He fought for the ill and disadvantaged. Now Covid-19 has taken ...

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He fought for the ill and disadvantaged. Now Covid-19 has taken him

OBITUARY | Doctor and Aids activist Clarence Mini strove, as regulator, to clean up the medical aid industry

Chris Barron
Dr Clarence Mini, chair of the Council for Medical Schemes who has died from Covid-19, lobbied pharmaceutical companies to bring down prices of antiretrovirals, and fought to make them more accessible.
Duty of care Dr Clarence Mini, chair of the Council for Medical Schemes who has died from Covid-19, lobbied pharmaceutical companies to bring down prices of antiretrovirals, and fought to make them more accessible.
Image: Martin Rhodes

Clarence Mini, who has died in Centurion at the age of 68  from Covid-19, was chair of the Council for Medical Schemes (CMS), a statutory body charged with safeguarding the R160bn medical schemes industry and the 8.9 million lives it covers.

He was appointed by health minister Aaron Motsoaledi in 2017 after being chair of the Board of Healthcare Funders of SA, one of the country’s key industry associations for medical schemes and administrators, and spending most of his career as a medical doctor in the private sector.

He redefined the vision of the CMS which he felt was too inward looking, and made it a key player in the implementation of universal health coverage, which he believed in heart and soul.

On appointment he made it his business to visit as many schemes and administrators as possible to get a first-hand understanding of how they operated.

As a result a number of schemes were inspected, four or five out of 75 of which were put under curatorship. Two were successfully rehabilitated and given back to boards of trustees.

He was particularly concerned to ensure the interests of members were looked after and that council held boards of trustees accountable.

He believed that medical scheme membership had become unaffordable as a direct result of fraud, waste and abuse, and was instrumental in getting the Special Investigating Unit to investigate allegations of corruption against senior executives of the council and the industry.

The investigations are at an advanced stage.

He began section 59 investigations in May 2019 related to the racial profiling and blacklisting of doctors after complaints that doctors were being bullied by schemes on the basis of race.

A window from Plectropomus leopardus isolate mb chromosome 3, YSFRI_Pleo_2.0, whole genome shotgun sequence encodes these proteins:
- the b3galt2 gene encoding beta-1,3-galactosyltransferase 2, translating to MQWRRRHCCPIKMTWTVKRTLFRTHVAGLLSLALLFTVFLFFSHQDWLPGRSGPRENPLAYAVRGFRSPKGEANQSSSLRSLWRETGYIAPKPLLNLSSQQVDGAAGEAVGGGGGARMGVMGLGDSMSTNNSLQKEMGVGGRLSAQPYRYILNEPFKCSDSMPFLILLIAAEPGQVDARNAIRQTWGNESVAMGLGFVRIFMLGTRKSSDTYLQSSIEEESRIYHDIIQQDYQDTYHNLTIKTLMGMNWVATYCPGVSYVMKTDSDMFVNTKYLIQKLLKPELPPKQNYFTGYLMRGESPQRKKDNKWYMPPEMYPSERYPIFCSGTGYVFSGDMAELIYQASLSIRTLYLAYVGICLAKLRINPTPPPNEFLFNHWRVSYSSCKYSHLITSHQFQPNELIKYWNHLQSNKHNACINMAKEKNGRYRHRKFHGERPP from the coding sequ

The final report of the investigating panel is expected in 2020.

He ran a surgery in Germiston where he treated Aids patients for nothing ... He lobbied pharmaceutical companies to bring down prices of antiretrovirals, and fought to make them more accessible.

Mini was born in East London on November 6 1951 and  matriculated at Healdtown College where Nelson Mandela went to school.

He went into exile with the June 16 Detachment and underwent military training in Angola. His nom de guerre was Lazarus.

He was sent to medical school in Bulgaria and qualified as a doctor.

In the mid-1980s he was sent to Zimbabwe and practised as a GP in Harare. In 1990 he went to Geelong in Australia. He met Mandela there during his tour of the country after his release. Mandela asked him and other exiles to come home, which he did early in 1991.

He worked at Frere Hospital in East London, as principal medical officer for the Port Elizabeth Municipality, national director for Family Health International, and national coordinator and deputy national director of Management Sciences for Health.

He was involved in Aids policy work for the ANC, worked for several international HIV/Aids organisations and ran a surgery in Germiston where he treated Aids patients for nothing.

He lobbied pharmaceutical companies to bring down prices of antiretrovirals, and fought to make them more accessible.

He was co-chair of the National Aids Convention of South Africa (Nacosa) which wrote the first National HIV/Aids Plan for SA in 1994.

He studied palliative care at the University of Cape Town and served on the board of directors for the Hospice Palliative Care Association and as executive director of the MESAB Palliative Care Initiative.

He was a member of the core team that wrote the latest HIV/Aids National Strategic Plan, a past president of the Gauteng Medical Association, and the chair of the Gauteng Health Facility Accreditation Committee.

He served as member of the board of the Institute for Human Evolution at Wits University and as a trustee of St Andrew’s School for Girls.

He has been a member of the Johannesburg Mayoral Aids Council, chairperson of the board of directors for Africa Health Placements, and corporate affairs executive for Thebe ya Bophelo Healthcare Administrators.

At the time of his death he was chair of Zeal Health owned by fellow MK veteran Dr Malik Vazi.

He died in Centurion six weeks after being admitted to hospital with the coronavirus.

He is survived by his wife Nany and children Yolisa, Nandi, Yandi and Nomhle. His son Vuyi died two years ago.